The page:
The prospect of Russian athletes being welcomed back into the fold for the Olympics is causing alarm amongst rivals, with questions swirling over whether the country can rebuild a credible anti-doping regime in time for Rio. (Russia Provisionally Suspended by IAAF Over Doping Scandal)
Track and field has been plunged into the worst crisis in its history over the World Anti-Doping Agency (WADA) report which uncovered a sophisticated state-supported doping program pervading all levels of Russian athletics.
The International Association of Athletics Federations (IAAF) slapped a provisional suspension on Russia last week while WADA on Wednesday suspended the scandal-tainted Russian Anti-Doping Agency (RUSADA), ruling it was non-compliant with the body's code.
Technically, the decision heightens the possibility of Russian athletes being barred from taking part in Rio next year. That eventuality remains remote however.
Both the IAAF and WADA have expressed desire to oversee a rehabilitation of anti-doping practices in Russia that brings them back into compliance with global standards.
But the notion of Russian athletes being allowed to compete in Rio has caused disquiet amongst competitors past and present.
Addressing WADA's board meeting in Colorado Springs on Wednesday, US track and field great Ed Moses said he believed Russian athletes should be barred as a deterrent.
'Enough is enough'
"The only sanction is to say that enough is enough. It is to state loudly and clearly that the Russian athletics team cannot go to Rio," said Moses, who also called for WADA's independent commission to widen its mandate by investigating doping across all Russian sports.
"I had many close friends who had irreplaceable moments stolen from them," said Moses, referring to the drug-tainted era of the 1970s and 1980s in which he competed.
"My hope is that there is not a generation of athletes that have their dreams stolen from them too."
Moses' comments struck a chord with Kirsty Coventry, the Zimbabwean double 200m backstroke champion from the 2004 and 2008 Olympics who will compete in her final games in Rio.
Coventry, who sits on WADA's athlete committee, said many fellow swimmers had contacted her to express alarm about Russia, adding that she also wanted to see a wider probe into Russian sport.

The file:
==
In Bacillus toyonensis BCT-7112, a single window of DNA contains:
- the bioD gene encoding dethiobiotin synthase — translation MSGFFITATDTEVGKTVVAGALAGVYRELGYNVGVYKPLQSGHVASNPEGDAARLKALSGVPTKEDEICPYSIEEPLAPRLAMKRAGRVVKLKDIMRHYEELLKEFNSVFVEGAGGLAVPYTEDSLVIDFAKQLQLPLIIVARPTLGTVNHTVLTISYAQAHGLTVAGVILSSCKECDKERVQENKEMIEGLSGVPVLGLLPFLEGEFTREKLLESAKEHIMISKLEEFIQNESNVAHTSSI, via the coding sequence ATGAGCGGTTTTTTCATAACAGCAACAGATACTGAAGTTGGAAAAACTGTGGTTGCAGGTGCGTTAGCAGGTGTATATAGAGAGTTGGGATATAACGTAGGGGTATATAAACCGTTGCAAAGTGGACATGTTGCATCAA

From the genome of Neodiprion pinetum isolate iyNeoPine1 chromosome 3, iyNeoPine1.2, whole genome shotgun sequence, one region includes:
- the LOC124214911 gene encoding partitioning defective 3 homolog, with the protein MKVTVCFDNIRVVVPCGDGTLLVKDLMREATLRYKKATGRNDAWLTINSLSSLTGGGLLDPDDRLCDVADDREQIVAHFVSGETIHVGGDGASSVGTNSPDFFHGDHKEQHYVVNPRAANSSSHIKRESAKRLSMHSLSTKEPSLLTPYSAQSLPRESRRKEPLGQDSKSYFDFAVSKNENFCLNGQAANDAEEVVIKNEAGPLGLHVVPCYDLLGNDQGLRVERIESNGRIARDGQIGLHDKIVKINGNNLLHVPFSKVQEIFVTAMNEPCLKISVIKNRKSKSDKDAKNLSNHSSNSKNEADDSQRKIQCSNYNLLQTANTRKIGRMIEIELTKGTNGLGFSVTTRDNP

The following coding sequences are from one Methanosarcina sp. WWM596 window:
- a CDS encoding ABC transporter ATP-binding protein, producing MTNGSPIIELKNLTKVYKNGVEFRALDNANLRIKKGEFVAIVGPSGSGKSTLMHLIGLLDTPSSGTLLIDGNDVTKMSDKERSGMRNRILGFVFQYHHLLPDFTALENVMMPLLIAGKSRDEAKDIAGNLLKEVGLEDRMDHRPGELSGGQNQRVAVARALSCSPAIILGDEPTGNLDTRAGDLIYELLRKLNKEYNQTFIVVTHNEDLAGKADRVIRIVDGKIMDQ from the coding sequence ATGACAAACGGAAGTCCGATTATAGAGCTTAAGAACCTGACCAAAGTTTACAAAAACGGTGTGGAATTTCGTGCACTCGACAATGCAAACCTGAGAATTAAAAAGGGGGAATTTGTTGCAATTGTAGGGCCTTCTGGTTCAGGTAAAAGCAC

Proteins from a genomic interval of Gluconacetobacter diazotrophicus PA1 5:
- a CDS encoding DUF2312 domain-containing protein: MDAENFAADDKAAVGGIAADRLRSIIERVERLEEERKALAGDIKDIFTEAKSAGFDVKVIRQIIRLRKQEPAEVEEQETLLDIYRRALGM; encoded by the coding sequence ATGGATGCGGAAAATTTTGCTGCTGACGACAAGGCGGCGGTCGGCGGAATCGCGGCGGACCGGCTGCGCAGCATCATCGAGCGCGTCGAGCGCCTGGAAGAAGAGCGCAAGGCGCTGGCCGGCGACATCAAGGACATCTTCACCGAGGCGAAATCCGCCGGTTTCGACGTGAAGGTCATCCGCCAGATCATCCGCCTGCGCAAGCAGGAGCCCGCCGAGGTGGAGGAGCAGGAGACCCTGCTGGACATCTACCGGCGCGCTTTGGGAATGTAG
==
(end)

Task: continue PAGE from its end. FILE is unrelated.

"There's a lot of concern. I've had a lot of swimmers get in touch with me to ask what can we do," Coventry said.
"Speaking as an athlete that's going to be competing in Rio I want to know that I'm competing against clean athletes and not be suspicious.
"It's my last Olympics and I don't want to be up there thinking 'Oh crap, she might be doping'."
'Proof, not just words'
Drafting a verifiable roadmap back to Russian rehabilitation was the key.
"They have to prove to us in the next six to nine months that there have been drastic changes, actually prove it to us, not just talk words," Coventry said.
"Whenever there is disciplinary action, in order to climb back you should have to reach specific goals. But what does becoming compliant look like? I'm not sure if we've figured out what those standards should be."
Beckie Scott, the former Canadian cross-country skier who chairs WADA's athlete committee, backed calls for a wider investigation into Russia doping.
"We have been approached from athletes from around the world, and the view we are hearing is 'Why just athletics? Why not all sports?'" she said.
"There are a lot of athletes watching and waiting who are counting on the forces of anti-doping to bring their full strength and resolve to this fight."
WADA member Dick Pound, who chaired the investigation into the scandal, expressed sympathy with athletes seeking a ban, but stressed Russia needed to be given an opportunity to change.
"The objective is to change behavior, not to go out and do an eye-for-an-eye, and do a punitive thing," Pound told reporters, rejecting call for a ban.
"But there have to be consequences. There is pressure from our athletes saying 'That's not enough.' But I'm not sure they're necessarily right.
"I understand why they feel like that but it might not be the right solution. We've got to see how Russia responds to this."